Create still images.
- [Instructor] Enscape allows you to do renderings just like you would inside of Revit. In fact, the controls are inside of Revit. So, instead of being in Enscape, you want to go to your Revit session and then go to your Enscape tab. Those renderings are called Screenshots and you have two different options, one is, is to do a Screenshot To A File, and the second is to do a Screenshot As A Rendering. Now, To A File is just like exporting a rendering out, as a rendering will save that rendering inside of the Revit environment.
To export a screenshot out, the first thing you should do is make sure that you have the right view open inside of Enscape. Now, you can actually go anywhere that you want inside of the Enscape environment, it doesn't have to be tied to any of these active views, but I'd like to do one of the driveway area. So I'm just going to select on Driveway, and we'll export out this image of the driveway. Come here to Screenshot To File and select on that.
Then, pick an area where you want to save this image. Personally, I'm going to go to my desktop to my exercise files, and I think that I'll save it inside of chapter 2. You can give it whatever name that you'd like, I'm just going to leave it the default name that it's being given but, like I said you can give it whatever name. Then you have a choice between different kinds of image types that you may want to save this out as. I like the quality of PNG, so I'll leave it as a PNG, but JPEG and TIFF are both very common formats you could use.
Next, select on Save. And now, it could take it a few seconds, but now we'll go through the process of processing this image and saving the image out. Once you've saved the image out you can go to your Windows Explorer, go into your chapter 2, and then you'll see that image is now saved there inside of the folder. In fact, I'll just try to double click on it here, and now we can see that exported image here on the screen. The next thing that we can do is save that image inside of the Revit project itself.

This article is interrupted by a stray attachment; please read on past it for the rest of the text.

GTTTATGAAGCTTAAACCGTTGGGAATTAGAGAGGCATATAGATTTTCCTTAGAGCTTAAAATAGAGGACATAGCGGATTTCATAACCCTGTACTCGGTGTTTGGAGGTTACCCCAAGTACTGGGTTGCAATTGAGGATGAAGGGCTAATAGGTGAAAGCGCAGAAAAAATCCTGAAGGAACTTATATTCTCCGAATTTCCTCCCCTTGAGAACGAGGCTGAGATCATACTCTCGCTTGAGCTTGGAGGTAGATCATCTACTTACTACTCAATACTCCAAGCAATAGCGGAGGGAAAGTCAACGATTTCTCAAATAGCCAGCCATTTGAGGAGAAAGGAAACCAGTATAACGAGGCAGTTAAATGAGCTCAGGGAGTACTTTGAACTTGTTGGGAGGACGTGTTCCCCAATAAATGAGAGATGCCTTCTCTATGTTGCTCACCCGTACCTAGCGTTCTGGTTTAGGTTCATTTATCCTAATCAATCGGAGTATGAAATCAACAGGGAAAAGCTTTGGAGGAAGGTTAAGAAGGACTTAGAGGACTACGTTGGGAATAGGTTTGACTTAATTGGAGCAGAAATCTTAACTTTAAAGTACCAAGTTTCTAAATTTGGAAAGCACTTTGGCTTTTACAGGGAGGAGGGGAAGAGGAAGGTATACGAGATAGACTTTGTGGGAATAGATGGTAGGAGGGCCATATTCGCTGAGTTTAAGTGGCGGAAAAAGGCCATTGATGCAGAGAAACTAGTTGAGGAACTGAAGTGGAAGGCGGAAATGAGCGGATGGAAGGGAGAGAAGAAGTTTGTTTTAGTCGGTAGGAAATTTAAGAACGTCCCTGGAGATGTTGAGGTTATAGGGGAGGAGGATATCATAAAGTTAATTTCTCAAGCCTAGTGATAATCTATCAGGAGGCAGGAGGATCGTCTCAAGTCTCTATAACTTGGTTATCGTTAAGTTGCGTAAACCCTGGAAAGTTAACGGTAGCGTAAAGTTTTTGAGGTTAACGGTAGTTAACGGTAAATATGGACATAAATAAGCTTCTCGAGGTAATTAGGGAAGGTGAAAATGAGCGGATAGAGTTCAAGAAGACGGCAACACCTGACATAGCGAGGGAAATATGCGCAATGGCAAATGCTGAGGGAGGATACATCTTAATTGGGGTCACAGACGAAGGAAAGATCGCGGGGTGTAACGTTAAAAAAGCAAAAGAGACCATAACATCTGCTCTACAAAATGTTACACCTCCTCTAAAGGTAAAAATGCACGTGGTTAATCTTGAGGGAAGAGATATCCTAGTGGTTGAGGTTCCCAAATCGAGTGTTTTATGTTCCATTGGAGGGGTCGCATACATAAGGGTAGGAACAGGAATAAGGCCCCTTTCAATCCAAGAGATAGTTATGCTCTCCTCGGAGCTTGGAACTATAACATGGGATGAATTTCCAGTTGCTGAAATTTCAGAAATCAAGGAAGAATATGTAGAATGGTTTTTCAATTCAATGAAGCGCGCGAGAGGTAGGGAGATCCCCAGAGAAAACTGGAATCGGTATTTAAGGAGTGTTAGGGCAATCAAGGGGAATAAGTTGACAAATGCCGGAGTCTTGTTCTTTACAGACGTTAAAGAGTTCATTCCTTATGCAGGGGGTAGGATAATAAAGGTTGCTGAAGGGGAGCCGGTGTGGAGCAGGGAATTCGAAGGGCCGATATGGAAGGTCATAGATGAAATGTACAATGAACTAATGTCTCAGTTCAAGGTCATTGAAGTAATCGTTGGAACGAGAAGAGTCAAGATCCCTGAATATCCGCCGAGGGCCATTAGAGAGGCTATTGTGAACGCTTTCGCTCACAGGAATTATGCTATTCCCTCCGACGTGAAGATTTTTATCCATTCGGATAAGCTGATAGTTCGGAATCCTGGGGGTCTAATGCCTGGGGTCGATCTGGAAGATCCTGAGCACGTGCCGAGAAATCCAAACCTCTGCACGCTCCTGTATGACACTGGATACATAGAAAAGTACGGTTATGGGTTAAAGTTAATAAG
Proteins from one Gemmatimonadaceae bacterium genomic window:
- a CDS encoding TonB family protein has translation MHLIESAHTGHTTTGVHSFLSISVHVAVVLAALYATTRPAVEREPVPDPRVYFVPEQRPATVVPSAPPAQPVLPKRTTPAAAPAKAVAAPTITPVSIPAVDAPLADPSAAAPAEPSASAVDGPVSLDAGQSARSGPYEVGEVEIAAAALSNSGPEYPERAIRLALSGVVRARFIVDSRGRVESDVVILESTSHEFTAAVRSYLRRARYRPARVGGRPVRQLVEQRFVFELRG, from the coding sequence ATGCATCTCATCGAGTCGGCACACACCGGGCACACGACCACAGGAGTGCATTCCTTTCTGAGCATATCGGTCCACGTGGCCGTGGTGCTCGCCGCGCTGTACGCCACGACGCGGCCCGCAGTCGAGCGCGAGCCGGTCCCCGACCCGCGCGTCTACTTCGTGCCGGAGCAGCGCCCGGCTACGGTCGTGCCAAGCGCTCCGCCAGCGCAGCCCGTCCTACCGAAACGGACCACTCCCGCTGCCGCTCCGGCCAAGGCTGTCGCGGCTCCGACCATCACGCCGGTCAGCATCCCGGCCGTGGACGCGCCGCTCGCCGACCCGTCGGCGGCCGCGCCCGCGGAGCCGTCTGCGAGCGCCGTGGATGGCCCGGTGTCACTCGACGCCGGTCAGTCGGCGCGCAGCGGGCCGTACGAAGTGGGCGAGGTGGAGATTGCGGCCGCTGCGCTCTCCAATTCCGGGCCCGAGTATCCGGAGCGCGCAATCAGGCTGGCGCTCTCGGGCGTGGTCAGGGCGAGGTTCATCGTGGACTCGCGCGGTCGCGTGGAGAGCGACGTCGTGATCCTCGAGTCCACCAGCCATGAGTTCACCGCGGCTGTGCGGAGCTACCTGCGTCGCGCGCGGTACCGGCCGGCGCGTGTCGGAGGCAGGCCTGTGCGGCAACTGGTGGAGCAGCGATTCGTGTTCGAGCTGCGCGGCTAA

So to accomplish that, I'll close down my image, I'll minimize this. Now I'll save a rendered image here inside of Revit. So I'll go to Screenshot and then I'll do a Screenshot As Rendering. Once again, it's going to take it a few seconds. If you're looking at your Enscape, you may notice that your Enscape changes a little bit on the screen as it's going through the process of processing that image and then saving it into your Revit environment. But when it's all said and done, we'll find underneath the Project Browser that we have a new option underneath Renderings that shows that rendering has been complete.
Once it's finished processing, scroll down. In this case we can see that I already had courtyard rendering in here. And we can see the way that the courtyard looked when it was rendered. And now, this is the driveway rendering that we just completed, and it's part of the Revit project. Now, typically, if I'm going to be doing a screenshot, I'll usually save it out and not leave it inside of Revit.
The reason is, is that each one of these could be a meg, could be two megs, could be three megs, depending on the size of the rendering, if you have several dozen of them, it can quickly make your model bigger and potentially slow down the performance of Revit, particularly when loading the Revit project initially. So usually, I'll screenshot that out to a file as opposed to screenshot as a rendering. But Screenshot As A Rendering does have its place particularly if you're trying to put presentations together that you want to plot out and then use to show clients.
- Starting Enscape from Revit
- Using the navigation tools
- Setting the time of day
- Creating scenes
- Exporting the project
- Enscape view creation within Revit
- Creating panoramas
- Rendering quality
- Sky orb brightness
- Saving and restoring settings